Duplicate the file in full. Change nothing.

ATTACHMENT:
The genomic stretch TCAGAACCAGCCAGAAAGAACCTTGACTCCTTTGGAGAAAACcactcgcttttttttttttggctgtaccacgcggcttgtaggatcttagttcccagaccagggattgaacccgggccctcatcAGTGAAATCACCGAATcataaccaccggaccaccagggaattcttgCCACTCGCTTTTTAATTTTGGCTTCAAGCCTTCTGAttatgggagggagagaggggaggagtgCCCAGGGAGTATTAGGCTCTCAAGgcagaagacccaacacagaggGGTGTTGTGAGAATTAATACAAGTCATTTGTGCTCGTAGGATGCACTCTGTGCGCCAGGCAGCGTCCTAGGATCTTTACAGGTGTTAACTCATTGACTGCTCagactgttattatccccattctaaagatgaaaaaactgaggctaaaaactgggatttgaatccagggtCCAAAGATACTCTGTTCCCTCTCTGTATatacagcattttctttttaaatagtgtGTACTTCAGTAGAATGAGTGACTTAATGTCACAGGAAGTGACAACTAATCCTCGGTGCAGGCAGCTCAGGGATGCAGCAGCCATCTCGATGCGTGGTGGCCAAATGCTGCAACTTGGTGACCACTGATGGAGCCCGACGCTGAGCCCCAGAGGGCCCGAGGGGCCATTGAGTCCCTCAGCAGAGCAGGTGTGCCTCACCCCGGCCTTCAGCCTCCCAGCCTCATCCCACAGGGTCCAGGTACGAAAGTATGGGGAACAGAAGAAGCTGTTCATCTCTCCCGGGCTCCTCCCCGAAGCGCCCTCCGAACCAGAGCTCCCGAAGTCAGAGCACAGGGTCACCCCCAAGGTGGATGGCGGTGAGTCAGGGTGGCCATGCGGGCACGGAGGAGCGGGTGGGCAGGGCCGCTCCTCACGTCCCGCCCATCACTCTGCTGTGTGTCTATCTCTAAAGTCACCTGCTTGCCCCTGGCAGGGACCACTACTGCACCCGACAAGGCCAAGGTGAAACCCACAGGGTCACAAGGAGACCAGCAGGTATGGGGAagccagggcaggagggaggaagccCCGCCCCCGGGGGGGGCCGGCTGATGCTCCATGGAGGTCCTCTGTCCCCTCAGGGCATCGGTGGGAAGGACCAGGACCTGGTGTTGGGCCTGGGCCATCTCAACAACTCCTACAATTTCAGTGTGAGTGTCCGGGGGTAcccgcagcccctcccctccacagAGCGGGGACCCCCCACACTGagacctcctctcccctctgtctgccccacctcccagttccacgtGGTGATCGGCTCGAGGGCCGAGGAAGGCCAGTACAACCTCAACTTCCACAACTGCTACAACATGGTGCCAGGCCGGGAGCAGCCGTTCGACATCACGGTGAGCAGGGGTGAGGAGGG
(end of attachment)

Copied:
The genomic stretch TCAGAACCAGCCAGAAAGAACCTTGACTCCTTTGGAGAAAACcactcgcttttttttttttggctgtaccacgcggcttgtaggatcttagttcccagaccagggattgaacccgggccctcatcAGTGAAATCACCGAATcataaccaccggaccaccagggaattcttgCCACTCGCTTTTTAATTTTGGCTTCAAGCCTTCTGAttatgggagggagagaggggaggagtgCCCAGGGAGTATTAGGCTCTCAAGgcagaagacccaacacagaggGGTGTTGTGAGAATTAATACAAGTCATTTGTGCTCGTAGGATGCACTCTGTGCGCCAGGCAGCGTCCTAGGATCTTTACAGGTGTTAACTCATTGACTGCTCagactgttattatccccattctaaagatgaaaaaactgaggctaaaaactgggatttgaatccagggtCCAAAGATACTCTGTTCCCTCTCTGTATatacagcattttctttttaaatagtgtGTACTTCAGTAGAATGAGTGACTTAATGTCACAGGAAGTGACAACTAATCCTCGGTGCAGGCAGCTCAGGGATGCAGCAGCCATCTCGATGCGTGGTGGCCAAATGCTGCAACTTGGTGACCACTGATGGAGCCCGACGCTGAGCCCCAGAGGGCCCGAGGGGCCATTGAGTCCCTCAGCAGAGCAGGTGTGCCTCACCCCGGCCTTCAGCCTCCCAGCCTCATCCCACAGGGTCCAGGTACGAAAGTATGGGGAACAGAAGAAGCTGTTCATCTCTCCCGGGCTCCTCCCCGAAGCGCCCTCCGAACCAGAGCTCCCGAAGTCAGAGCACAGGGTCACCCCCAAGGTGGATGGCGGTGAGTCAGGGTGGCCATGCGGGCACGGAGGAGCGGGTGGGCAGGGCCGCTCCTCACGTCCCGCCCATCACTCTGCTGTGTGTCTATCTCTAAAGTCACCTGCTTGCCCCTGGCAGGGACCACTACTGCACCCGACAAGGCCAAGGTGAAACCCACAGGGTCACAAGGAGACCAGCAGGTATGGGGAagccagggcaggagggaggaagccCCGCCCCCGGGGGGGGCCGGCTGATGCTCCATGGAGGTCCTCTGTCCCCTCAGGGCATCGGTGGGAAGGACCAGGACCTGGTGTTGGGCCTGGGCCATCTCAACAACTCCTACAATTTCAGTGTGAGTGTCCGGGGGTAcccgcagcccctcccctccacagAGCGGGGACCCCCCACACTGagacctcctctcccctctgtctgccccacctcccagttccacgtGGTGATCGGCTCGAGGGCCGAGGAAGGCCAGTACAACCTCAACTTCCACAACTGCTACAACATGGTGCCAGGCCGGGAGCAGCCGTTCGACATCACGGTGAGCAGGGGTGAGGAGGG